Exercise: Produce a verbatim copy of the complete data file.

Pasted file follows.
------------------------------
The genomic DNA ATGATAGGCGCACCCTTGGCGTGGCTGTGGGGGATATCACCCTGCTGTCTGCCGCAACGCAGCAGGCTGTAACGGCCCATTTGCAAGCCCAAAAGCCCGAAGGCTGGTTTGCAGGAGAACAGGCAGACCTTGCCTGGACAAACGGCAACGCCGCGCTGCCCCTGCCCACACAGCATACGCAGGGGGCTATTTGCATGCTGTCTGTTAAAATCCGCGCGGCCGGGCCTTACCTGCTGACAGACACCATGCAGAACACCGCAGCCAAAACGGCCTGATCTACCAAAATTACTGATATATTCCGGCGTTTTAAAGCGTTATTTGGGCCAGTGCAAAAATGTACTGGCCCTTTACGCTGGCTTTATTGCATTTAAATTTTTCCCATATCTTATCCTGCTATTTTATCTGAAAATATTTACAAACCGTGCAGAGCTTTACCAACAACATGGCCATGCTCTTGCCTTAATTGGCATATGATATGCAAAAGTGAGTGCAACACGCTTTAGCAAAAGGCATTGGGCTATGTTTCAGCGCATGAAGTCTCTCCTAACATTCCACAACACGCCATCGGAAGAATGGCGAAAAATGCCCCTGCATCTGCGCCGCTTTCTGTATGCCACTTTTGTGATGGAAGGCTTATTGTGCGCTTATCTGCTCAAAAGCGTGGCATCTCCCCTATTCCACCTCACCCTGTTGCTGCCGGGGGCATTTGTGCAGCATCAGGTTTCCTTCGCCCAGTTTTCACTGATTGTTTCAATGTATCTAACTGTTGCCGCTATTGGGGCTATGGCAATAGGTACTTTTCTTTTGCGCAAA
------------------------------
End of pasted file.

The genomic DNA ATGATAGGCGCACCCTTGGCGTGGCTGTGGGGGATATCACCCTGCTGTCTGCCGCAACGCAGCAGGCTGTAACGGCCCATTTGCAAGCCCAAAAGCCCGAAGGCTGGTTTGCAGGAGAACAGGCAGACCTTGCCTGGACAAACGGCAACGCCGCGCTGCCCCTGCCCACACAGCATACGCAGGGGGCTATTTGCATGCTGTCTGTTAAAATCCGCGCGGCCGGGCCTTACCTGCTGACAGACACCATGCAGAACACCGCAGCCAAAACGGCCTGATCTACCAAAATTACTGATATATTCCGGCGTTTTAAAGCGTTATTTGGGCCAGTGCAAAAATGTACTGGCCCTTTACGCTGGCTTTATTGCATTTAAATTTTTCCCATATCTTATCCTGCTATTTTATCTGAAAATATTTACAAACCGTGCAGAGCTTTACCAACAACATGGCCATGCTCTTGCCTTAATTGGCATATGATATGCAAAAGTGAGTGCAACACGCTTTAGCAAAAGGCATTGGGCTATGTTTCAGCGCATGAAGTCTCTCCTAACATTCCACAACACGCCATCGGAAGAATGGCGAAAAATGCCCCTGCATCTGCGCCGCTTTCTGTATGCCACTTTTGTGATGGAAGGCTTATTGTGCGCTTATCTGCTCAAAAGCGTGGCATCTCCCCTATTCCACCTCACCCTGTTGCTGCCGGGGGCATTTGTGCAGCATCAGGTTTCCTTCGCCCAGTTTTCACTGATTGTTTCAATGTATCTAACTGTTGCCGCTATTGGGGCTATGGCAATAGGTACTTTTCTTTTGCGCAAA